The system logs each click and performs a custom action based on the action performed by the user. With each user action, the recommendation system is updated to user choices, something similar to the recommendation system adopted by the Spotify streaming service. Each user recorded story or message is stored in a .wav file format since it offers the best streaming audio quality compared to others file formats.

Frontend Implementation

The second segment is the frontend implementation of the software, which bridges the backend and hardware. The frontend implementation is split into two segments. The first segment corresponds to Raspberry Pi scripting, while the second corresponds to the firmware development for Arduino Nano that handles the low-level control for electronics and is also responsible for intelligent power distribution across tiles.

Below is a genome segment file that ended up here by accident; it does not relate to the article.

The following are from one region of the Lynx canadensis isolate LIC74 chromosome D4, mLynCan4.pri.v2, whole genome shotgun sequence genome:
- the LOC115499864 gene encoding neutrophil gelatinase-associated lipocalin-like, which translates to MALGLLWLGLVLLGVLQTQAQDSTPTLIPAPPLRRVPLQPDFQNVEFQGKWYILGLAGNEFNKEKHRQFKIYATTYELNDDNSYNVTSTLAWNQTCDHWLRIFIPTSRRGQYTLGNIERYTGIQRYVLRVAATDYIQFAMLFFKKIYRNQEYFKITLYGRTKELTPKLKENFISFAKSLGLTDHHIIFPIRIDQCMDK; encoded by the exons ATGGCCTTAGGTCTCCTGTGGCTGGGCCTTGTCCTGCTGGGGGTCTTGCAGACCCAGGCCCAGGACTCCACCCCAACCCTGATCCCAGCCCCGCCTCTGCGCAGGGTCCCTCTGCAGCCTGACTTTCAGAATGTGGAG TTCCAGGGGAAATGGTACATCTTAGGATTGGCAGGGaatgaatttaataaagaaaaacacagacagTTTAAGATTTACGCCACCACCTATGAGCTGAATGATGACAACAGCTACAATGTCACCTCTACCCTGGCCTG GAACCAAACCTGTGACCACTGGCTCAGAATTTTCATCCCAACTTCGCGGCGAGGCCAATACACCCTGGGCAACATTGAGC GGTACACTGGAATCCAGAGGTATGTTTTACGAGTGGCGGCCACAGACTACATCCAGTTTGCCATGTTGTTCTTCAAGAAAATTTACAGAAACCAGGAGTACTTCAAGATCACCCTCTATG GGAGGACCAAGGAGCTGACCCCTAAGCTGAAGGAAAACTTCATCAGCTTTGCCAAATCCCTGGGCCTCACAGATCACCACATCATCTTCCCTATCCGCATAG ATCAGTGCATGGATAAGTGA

Read more documentation at Alive Memoir’s GitHub Page

User Testing

Alive Memoir is designed to be used by older adults from age groups 60 and above. The interactions are intended to be simplified and easy to navigate to enable a better user experience. For the scope of this thesis, a user test was conducted consisting of two users who were strangers to each other. Each user testee was recruited and given an artifact each to test with for two weeks. The artifact was placed on the bedside table by the first user, and while placed by the second user on the second user’s living room table.

Before the user testing phase was initiated, each user was given a brief artifact and a basic tutorial on usage. This was planned to be an illustrative instruction manual but was modified to in-person instructions for the scheduled testing phase with the first two users. Users were given a walkthrough, and at the end of it were asked to listen to a prompt generated by the artifact and were required to respond before proceeding with the use of the artifact.

User Testing with User 1 (Mrs. Satya Devi Bhandari; Age 72; lives with her grandson in New Jersey)